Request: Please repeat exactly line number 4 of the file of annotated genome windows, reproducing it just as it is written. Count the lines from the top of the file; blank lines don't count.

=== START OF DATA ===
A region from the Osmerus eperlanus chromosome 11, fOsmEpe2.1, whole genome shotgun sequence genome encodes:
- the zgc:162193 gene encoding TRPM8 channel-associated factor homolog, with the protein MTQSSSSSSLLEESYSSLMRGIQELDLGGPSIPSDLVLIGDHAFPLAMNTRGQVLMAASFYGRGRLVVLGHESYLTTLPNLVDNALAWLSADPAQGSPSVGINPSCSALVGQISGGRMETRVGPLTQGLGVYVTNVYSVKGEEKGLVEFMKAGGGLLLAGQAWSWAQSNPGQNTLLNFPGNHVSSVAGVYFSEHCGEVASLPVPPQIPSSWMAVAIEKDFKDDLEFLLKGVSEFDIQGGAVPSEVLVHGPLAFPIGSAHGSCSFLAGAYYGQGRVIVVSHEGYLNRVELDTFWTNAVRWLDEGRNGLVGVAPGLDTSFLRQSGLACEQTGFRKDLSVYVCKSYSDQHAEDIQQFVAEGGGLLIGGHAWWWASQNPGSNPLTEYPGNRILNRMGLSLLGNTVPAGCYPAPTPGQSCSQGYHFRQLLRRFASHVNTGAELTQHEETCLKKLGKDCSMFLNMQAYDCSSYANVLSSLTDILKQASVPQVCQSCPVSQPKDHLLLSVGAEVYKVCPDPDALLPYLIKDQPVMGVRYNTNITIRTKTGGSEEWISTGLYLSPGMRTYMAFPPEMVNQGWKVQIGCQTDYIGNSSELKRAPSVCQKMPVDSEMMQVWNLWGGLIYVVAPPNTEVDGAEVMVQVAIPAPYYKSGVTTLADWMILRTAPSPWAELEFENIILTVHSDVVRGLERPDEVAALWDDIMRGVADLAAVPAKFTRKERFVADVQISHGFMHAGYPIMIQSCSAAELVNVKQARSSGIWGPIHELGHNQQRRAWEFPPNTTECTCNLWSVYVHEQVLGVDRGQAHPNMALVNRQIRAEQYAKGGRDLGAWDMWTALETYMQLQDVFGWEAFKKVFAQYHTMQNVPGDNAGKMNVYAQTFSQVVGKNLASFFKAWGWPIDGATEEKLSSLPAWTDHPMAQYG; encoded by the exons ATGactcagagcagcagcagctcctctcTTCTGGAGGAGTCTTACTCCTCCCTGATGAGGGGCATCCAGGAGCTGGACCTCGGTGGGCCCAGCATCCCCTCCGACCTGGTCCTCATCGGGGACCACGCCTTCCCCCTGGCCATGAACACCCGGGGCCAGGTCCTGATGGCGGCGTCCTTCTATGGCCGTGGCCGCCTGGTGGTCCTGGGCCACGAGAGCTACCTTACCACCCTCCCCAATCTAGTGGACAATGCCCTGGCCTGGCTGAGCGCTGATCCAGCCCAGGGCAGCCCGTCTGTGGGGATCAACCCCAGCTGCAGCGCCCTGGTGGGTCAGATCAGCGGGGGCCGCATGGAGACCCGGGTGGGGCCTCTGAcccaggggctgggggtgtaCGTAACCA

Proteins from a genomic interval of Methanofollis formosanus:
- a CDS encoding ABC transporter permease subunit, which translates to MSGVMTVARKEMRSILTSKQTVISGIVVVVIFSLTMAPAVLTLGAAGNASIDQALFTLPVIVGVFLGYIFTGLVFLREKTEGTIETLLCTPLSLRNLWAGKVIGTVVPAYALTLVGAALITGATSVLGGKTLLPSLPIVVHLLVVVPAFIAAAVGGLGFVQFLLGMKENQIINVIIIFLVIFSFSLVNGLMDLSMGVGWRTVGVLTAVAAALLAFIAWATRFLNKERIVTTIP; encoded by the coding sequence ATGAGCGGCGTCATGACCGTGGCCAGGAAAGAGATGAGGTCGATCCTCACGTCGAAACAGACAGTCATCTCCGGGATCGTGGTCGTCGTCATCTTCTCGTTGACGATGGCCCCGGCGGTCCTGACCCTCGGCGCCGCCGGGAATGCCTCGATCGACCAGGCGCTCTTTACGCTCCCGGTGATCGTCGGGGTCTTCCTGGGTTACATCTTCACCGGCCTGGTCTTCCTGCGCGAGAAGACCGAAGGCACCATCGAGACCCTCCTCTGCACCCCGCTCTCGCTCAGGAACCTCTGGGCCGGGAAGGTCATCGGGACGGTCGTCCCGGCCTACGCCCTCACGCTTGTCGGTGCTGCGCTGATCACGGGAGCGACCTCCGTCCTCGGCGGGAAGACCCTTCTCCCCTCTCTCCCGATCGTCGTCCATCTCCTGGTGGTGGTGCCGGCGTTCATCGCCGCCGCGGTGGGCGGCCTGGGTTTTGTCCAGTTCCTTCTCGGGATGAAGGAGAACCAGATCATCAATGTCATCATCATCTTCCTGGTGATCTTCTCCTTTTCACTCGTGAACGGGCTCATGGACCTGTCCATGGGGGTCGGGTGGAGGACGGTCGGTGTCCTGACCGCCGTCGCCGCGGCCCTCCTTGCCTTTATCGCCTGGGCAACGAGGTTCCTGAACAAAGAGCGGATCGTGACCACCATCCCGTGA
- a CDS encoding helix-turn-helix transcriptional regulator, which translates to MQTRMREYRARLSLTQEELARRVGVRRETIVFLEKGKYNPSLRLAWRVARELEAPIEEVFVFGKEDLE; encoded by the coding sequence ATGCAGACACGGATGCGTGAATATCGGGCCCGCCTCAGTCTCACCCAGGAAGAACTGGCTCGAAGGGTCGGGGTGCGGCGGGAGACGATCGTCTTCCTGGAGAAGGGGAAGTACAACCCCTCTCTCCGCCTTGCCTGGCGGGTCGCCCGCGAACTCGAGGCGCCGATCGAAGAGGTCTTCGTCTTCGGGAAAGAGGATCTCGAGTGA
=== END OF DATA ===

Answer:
- a CDS encoding ABC transporter permease subunit, which translates to MSGVMTVARKEMRSILTSKQTVISGIVVVVIFSLTMAPAVLTLGAAGNASIDQALFTLPVIVGVFLGYIFTGLVFLREKTEGTIETLLCTPLSLRNLWAGKVIGTVVPAYALTLVGAALITGATSVLGGKTLLPSLPIVVHLLVVVPAFIAAAVGGLGFVQFLLGMKENQIINVIIIFLVIFSFSLVNGLMDLSMGVGWRTVGVLTAVAAALLAFIAWATRFLNKERIVTTIP; encoded by the coding sequence ATGAGCGGCGTCATGACCGTGGCCAGGAAAGAGATGAGGTCGATCCTCACGTCGAAACAGACAGTCATCTCCGGGATCGTGGTCGTCGTCATCTTCTCGTTGACGATGGCCCCGGCGGTCCTGACCCTCGGCGCCGCCGGGAATGCCTCGATCGACCAGGCGCTCTTTACGCTCCCGGTGATCGTCGGGGTCTTCCTGGGTTACATCTTCACCGGCCTGGTCTTCCTGCGCGAGAAGACCGAAGGCACCATCGAGACCCTCCTCTGCACCCCGCTCTCGCTCAGGAACCTCTGGGCCGGGAAGGTCATCGGGACGGTCGTCCCGGCCTACGCCCTCACGCTTGTCGGTGCTGCGCTGATCACGGGAGCGACCTCCGTCCTCGGCGGGAAGACCCTTCTCCCCTCTCTCCCGATCGTCGTCCATCTCCTGGTGGTGGTGCCGGCGTTCATCGCCGCCGCGGTGGGCGGCCTGGGTTTTGTCCAGTTCCTTCTCGGGATGAAGGAGAACCAGATCATCAATGTCATCATCATCTTCCTGGTGATCTTCTCCTTTTCACTCGTGAACGGGCTCATGGACCTGTCCATGGGGGTCGGGTGGAGGACGGTCGGTGTCCTGACCGCCGTCGCCGCGGCCCTCCTTGCCTTTATCGCCTGGGCAACGAGGTTCCTGAACAAAGAGCGGATCGTGACCACCATCCCGTGA